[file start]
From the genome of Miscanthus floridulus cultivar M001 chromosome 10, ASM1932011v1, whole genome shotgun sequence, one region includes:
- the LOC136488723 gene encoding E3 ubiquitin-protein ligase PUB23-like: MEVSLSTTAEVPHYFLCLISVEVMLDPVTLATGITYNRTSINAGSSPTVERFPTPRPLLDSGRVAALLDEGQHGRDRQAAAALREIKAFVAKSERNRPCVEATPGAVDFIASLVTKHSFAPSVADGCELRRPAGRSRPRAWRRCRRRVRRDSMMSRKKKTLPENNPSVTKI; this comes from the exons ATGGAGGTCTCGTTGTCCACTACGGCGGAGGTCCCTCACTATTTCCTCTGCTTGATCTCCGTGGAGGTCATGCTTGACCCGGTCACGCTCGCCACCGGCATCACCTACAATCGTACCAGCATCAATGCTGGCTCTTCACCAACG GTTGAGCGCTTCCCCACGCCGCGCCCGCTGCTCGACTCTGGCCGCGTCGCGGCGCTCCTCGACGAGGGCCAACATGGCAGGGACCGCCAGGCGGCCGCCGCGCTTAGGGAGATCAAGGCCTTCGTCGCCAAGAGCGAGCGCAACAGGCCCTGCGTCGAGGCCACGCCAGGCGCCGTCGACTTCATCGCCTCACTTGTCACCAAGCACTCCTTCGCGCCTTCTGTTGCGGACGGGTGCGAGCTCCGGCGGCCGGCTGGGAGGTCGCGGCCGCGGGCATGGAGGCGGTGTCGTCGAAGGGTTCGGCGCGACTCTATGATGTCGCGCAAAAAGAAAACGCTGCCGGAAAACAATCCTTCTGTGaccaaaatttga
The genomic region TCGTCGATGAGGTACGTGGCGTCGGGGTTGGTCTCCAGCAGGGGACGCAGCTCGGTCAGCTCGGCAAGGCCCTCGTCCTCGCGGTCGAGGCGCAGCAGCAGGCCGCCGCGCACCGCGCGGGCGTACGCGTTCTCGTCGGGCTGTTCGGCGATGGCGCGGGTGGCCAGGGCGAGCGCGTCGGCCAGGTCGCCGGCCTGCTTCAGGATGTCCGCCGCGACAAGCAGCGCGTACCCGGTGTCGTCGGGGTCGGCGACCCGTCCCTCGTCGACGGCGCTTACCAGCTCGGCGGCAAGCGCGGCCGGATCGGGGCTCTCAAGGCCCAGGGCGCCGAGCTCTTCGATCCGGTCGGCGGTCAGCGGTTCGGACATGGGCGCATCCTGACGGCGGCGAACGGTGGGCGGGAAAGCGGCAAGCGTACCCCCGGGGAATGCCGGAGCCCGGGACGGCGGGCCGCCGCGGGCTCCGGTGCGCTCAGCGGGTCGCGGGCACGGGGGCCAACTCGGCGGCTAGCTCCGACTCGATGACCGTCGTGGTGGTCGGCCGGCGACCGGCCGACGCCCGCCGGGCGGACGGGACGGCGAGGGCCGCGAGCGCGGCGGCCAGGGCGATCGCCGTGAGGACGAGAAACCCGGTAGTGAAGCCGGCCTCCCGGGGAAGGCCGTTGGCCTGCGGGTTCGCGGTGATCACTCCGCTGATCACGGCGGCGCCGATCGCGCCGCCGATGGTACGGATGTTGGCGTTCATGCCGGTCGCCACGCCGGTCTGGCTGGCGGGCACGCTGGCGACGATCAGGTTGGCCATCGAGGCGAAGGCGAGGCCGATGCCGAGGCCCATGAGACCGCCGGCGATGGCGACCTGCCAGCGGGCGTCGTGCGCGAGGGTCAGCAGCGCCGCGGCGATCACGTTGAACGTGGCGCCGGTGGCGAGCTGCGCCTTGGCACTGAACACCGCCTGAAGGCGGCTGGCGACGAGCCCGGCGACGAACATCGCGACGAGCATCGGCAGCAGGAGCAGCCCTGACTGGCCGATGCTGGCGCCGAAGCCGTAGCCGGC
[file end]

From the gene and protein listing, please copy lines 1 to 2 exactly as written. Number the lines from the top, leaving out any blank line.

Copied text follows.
From the genome of Miscanthus floridulus cultivar M001 chromosome 10, ASM1932011v1, whole genome shotgun sequence, one region includes:
- the LOC136488723 gene encoding E3 ubiquitin-protein ligase PUB23-like: MEVSLSTTAEVPHYFLCLISVEVMLDPVTLATGITYNRTSINAGSSPTVERFPTPRPLLDSGRVAALLDEGQHGRDRQAAAALREIKAFVAKSERNRPCVEATPGAVDFIASLVTKHSFAPSVADGCELRRPAGRSRPRAWRRCRRRVRRDSMMSRKKKTLPENNPSVTKI; this comes from the exons ATGGAGGTCTCGTTGTCCACTACGGCGGAGGTCCCTCACTATTTCCTCTGCTTGATCTCCGTGGAGGTCATGCTTGACCCGGTCACGCTCGCCACCGGCATCACCTACAATCGTACCAGCATCAATGCTGGCTCTTCACCAACG GTTGAGCGCTTCCCCACGCCGCGCCCGCTGCTCGACTCTGGCCGCGTCGCGGCGCTCCTCGACGAGGGCCAACATGGCAGGGACCGCCAGGCGGCCGCCGCGCTTAGGGAGATCAAGGCCTTCGTCGCCAAGAGCGAGCGCAACAGGCCCTGCGTCGAGGCCACGCCAGGCGCCGTCGACTTCATCGCCTCACTTGTCACCAAGCACTCCTTCGCGCCTTCTGTTGCGGACGGGTGCGAGCTCCGGCGGCCGGCTGGGAGGTCGCGGCCGCGGGCATGGAGGCGGTGTCGTCGAAGGGTTCGGCGCGACTCTATGATGTCGCGCAAAAAGAAAACGCTGCCGGAAAACAATCCTTCTGTGaccaaaatttga